Delivery (theatre fees) – vaginal deliveryFree through the hospital.The delivery and birthing suite is covered. The OB fees are usually covered through the no-gap scheme, but it's worth checking.Delivery and birthing suite for standard delivery can be $1,000-$1,250
C-sectionFree through the hospital.The delivery and birthing suite is covered. The OB fees are usually covered through the no-gap scheme, but it's worth checking.Delivery and birthing suite for C-section delivery can be $1,250-$1,500
Anaesthetist for epiduralFree through the hospital.Some of the fee is covered by Medicare. Insurers set an upper limit for how much they'll pay over the MBS fee called the no-gap threshold. If your anaesthetist charges above the MBS fee, but under the no-gap threshold, you'll have no out-of-pocket costs. Otherwise, you could be out of pocket up to ~ $500.Some of the fee is covered by Medicare. You'll be out of pocket for the rest of the fee, ~ $500–$1,000.
Obstetrician pregnancy management feeN/A.Receive between $300 and $500 back on Medicare. If your doctor participates in the no-gap fee program, you're out of pocket the remainder, usually ~ $2,500–$4,000.Receive between $300 and $500 back on Medicare. You're out of pocket the remainder, usually ~ $3,000–$5,000.
Paediatrician fees in hospitalFree through the hospital.Total cost $350–$500 for an initial consult at birth and subsequent daily visits, with Medicare rebates worth around $200. Out-of-pocket cost ~ $150-$300.Same with private patient covered by health insurance
Stay in hospitalYes, usually a shared room with other patients, for 1 night.A private room for 4 nights is covered.A private room for 4 nights usually costs around $750-$1,250 a night or $3,000-$5,000 total.
Home birthVery few public hospitals provide home births that are covered by Medicare. As a guide, out-of-pocket costs can be around $5,000.Same with public patientSame with public patient
Partner's food in hospitalN/A.Not covered by private health insurance – out of pocket ~ $200.$200
Midwife visits after birthFree through the hospital.May be offered for free as part of your OB or midwife program. Otherwise, private midwife visits can range from $100 each to $1,200 for a program.Same with private patient covered by health insurance
Postnatal servicesNo.Yes, with extras cover.$0-$400.

Where do out-of-pocket expenses come from?

Before we dive into the specific costs, it's worth understanding exactly why you sometimes have out-of-pocket expenses when you go to a privately owned healthcare facility, even if you have health insurance.

Say you visit a private hospital for treatment. You have gold level health insurance (the most comprehensive you can get).

Medicare will pay 75% of the Medicare Benefit Schedule (MBS) fee (yes that's right, despite being treated in the private system, Medicare still pays for the majority of your costs). Your private health insurance pays the remaining 25%.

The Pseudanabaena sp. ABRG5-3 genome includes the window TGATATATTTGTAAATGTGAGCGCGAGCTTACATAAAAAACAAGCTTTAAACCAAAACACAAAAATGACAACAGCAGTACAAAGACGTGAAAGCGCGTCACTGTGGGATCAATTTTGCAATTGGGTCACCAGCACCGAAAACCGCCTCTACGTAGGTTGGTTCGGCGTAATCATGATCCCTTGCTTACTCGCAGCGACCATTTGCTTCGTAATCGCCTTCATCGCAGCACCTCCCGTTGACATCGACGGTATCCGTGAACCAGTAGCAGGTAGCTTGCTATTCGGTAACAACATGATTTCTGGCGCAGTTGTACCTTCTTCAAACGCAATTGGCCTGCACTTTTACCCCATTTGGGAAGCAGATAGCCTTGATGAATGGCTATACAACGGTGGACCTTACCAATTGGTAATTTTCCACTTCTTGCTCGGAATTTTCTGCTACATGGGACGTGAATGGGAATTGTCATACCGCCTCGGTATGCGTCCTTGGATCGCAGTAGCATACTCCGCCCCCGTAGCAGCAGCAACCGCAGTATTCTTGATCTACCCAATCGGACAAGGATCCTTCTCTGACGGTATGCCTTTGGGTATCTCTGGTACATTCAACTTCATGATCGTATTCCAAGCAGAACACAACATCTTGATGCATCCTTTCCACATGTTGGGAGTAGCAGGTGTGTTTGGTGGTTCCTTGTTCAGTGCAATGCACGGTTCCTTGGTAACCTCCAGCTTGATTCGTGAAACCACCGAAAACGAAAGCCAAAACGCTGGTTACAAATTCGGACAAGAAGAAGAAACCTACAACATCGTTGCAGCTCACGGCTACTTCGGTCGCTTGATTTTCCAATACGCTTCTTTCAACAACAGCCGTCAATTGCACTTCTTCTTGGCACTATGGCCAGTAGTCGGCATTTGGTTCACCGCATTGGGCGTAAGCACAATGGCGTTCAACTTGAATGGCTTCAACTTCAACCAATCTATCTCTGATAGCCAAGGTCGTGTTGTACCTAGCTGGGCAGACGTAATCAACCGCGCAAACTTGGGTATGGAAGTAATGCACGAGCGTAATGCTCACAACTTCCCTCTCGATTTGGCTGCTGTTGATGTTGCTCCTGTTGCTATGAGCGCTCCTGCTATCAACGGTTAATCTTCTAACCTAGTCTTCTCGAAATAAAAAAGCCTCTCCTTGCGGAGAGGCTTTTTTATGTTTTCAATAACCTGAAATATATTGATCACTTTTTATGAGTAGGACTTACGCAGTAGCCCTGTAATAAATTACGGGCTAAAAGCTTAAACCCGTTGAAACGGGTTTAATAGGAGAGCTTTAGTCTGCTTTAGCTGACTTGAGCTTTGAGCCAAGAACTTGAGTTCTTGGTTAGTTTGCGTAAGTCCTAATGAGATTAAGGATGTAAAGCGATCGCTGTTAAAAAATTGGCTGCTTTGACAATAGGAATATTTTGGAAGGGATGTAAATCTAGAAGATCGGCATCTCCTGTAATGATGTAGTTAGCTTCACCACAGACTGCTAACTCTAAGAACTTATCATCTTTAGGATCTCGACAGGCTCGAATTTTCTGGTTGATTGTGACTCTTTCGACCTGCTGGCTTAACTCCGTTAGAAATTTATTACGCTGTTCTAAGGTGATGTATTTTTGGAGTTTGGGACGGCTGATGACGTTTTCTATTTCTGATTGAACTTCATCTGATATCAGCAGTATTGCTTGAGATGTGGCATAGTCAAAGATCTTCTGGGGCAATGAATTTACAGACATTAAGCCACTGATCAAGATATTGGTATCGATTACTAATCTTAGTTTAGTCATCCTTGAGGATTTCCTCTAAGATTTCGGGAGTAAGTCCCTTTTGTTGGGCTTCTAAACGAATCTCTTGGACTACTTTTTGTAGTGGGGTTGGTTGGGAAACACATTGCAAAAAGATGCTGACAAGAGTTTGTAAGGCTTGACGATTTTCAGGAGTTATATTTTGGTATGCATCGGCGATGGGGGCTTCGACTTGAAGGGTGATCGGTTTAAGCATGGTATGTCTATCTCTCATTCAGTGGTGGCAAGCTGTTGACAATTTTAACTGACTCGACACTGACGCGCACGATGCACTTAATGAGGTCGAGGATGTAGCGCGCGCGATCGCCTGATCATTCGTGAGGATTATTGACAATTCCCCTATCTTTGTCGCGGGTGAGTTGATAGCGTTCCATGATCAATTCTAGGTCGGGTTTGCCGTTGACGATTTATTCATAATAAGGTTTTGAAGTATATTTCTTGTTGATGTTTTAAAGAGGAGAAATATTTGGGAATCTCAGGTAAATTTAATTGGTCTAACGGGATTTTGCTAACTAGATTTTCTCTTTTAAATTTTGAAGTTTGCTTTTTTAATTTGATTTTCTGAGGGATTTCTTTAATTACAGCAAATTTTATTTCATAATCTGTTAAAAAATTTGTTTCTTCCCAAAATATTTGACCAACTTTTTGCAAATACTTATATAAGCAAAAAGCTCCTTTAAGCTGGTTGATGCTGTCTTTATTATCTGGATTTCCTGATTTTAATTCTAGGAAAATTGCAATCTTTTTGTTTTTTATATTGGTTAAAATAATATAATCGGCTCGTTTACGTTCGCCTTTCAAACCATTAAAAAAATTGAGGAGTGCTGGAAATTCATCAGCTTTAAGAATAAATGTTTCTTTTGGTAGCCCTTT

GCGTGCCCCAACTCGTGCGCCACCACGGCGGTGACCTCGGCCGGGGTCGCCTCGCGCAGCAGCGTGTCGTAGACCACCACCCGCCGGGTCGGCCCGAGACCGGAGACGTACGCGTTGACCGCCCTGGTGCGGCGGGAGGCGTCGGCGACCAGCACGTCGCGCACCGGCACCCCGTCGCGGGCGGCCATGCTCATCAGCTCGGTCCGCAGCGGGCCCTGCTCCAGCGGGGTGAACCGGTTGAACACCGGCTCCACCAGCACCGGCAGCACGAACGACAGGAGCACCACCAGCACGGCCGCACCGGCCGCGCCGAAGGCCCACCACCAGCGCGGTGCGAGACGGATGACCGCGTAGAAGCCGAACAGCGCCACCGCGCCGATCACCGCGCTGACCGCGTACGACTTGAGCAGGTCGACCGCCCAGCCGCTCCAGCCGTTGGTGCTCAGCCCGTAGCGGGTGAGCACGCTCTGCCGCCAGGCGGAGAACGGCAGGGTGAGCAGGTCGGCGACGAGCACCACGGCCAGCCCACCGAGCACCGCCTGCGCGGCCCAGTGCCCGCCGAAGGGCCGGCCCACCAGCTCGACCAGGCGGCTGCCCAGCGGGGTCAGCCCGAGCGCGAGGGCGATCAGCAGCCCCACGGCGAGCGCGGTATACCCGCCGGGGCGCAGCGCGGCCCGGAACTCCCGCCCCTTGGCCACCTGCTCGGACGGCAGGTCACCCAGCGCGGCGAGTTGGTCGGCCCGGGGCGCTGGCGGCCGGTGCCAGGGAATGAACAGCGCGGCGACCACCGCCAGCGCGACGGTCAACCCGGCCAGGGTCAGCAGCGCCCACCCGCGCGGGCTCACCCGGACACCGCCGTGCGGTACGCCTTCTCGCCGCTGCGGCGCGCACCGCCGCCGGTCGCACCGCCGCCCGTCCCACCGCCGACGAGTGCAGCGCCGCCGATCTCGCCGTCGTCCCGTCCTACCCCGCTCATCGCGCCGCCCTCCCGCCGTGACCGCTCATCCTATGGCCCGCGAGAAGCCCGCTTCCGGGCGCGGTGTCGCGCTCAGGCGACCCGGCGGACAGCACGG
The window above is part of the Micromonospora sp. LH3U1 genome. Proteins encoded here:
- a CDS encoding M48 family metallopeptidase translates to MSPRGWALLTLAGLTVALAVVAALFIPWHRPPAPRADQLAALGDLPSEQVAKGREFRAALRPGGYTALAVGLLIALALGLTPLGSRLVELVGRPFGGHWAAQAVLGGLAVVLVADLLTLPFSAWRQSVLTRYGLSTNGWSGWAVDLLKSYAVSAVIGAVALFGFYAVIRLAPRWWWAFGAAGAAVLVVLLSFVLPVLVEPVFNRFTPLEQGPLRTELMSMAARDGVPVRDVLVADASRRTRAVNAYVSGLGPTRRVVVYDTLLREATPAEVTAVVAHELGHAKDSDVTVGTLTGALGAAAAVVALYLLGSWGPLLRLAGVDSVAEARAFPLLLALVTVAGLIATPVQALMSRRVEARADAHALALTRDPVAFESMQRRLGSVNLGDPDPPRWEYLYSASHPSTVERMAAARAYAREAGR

However, in the private facilities, medical professionals are free to charge above the MBS fee. This is where out-of-pocket expenses can occur. Health insurance also doesn't always cover all of the services and treatments you'll access in hospital, such as pain medication dispensed on discharge or certain specialist appointments, such as seeing a paediatrician.

Good to know:

  • Fees listed are a guide only. Some OBs, hospitals and practices may have their own offers and pricing structures – some much lower, such as Hatch Maternity, which charges a flat $990 out-of-pocket fee for all OB care, and some much higher.
  • Some radiography clinics may bulk bill outpatients who hold a government-issued Health Care Card or Pensioner Concession Card. However, some services and interventional procedures will attract an out-of-pocket (or gap) fee.
  • Medicare rebates are only available for Australian residents and some visa holders entitled to Australia's reciprocal health care agreement.
  • Once you hit the Medicare Safety Net Threshold, the amount you get back for eligible treatments increases. Instead of getting back $40 for an OB appointment, you'll receive $80.
  • You can get health insurance for pregnancy from $216 a month. You'll need to hold cover for 12 months before you are covered. Extras insurance can also cover some out-of-hospital services such as antenatal and postnatal care.

GP appointments to confirm pregnancy and follow-ups

    • Public: Free if you go to a bulk billing GP.

      To find a health practitioner who bulk bills, you can use the government's find a health service tool.

    • Private GP: Medicare will cover some of the costs. But privately run GPs set their own fees so you may have out-of-pocket expenses. For example, many will follow the Australian Medical Association's suggested fees for the cost of a GP consultation. These are higher than those on the Medicare Benefits Schedule (MBS).
  • Private GP with health insurance: Private health insurance does not offer cover for out-of-hospital medical services. This includes GP visits.

Worried about out-of-pocket expenses?

Speak directly to your doctor or medical professional. You can also use the government's Medical Costs Finder. It's an invaluable resource that lets you see how much treatment in a private facility might cost in your postcode.

Prenatal care – obstetrician or midwife appointments

    • Public: Medicare can fully cover the cost of midwife appointments in a public hospital though you might not be able to see the same midwife throughout your pregnancy.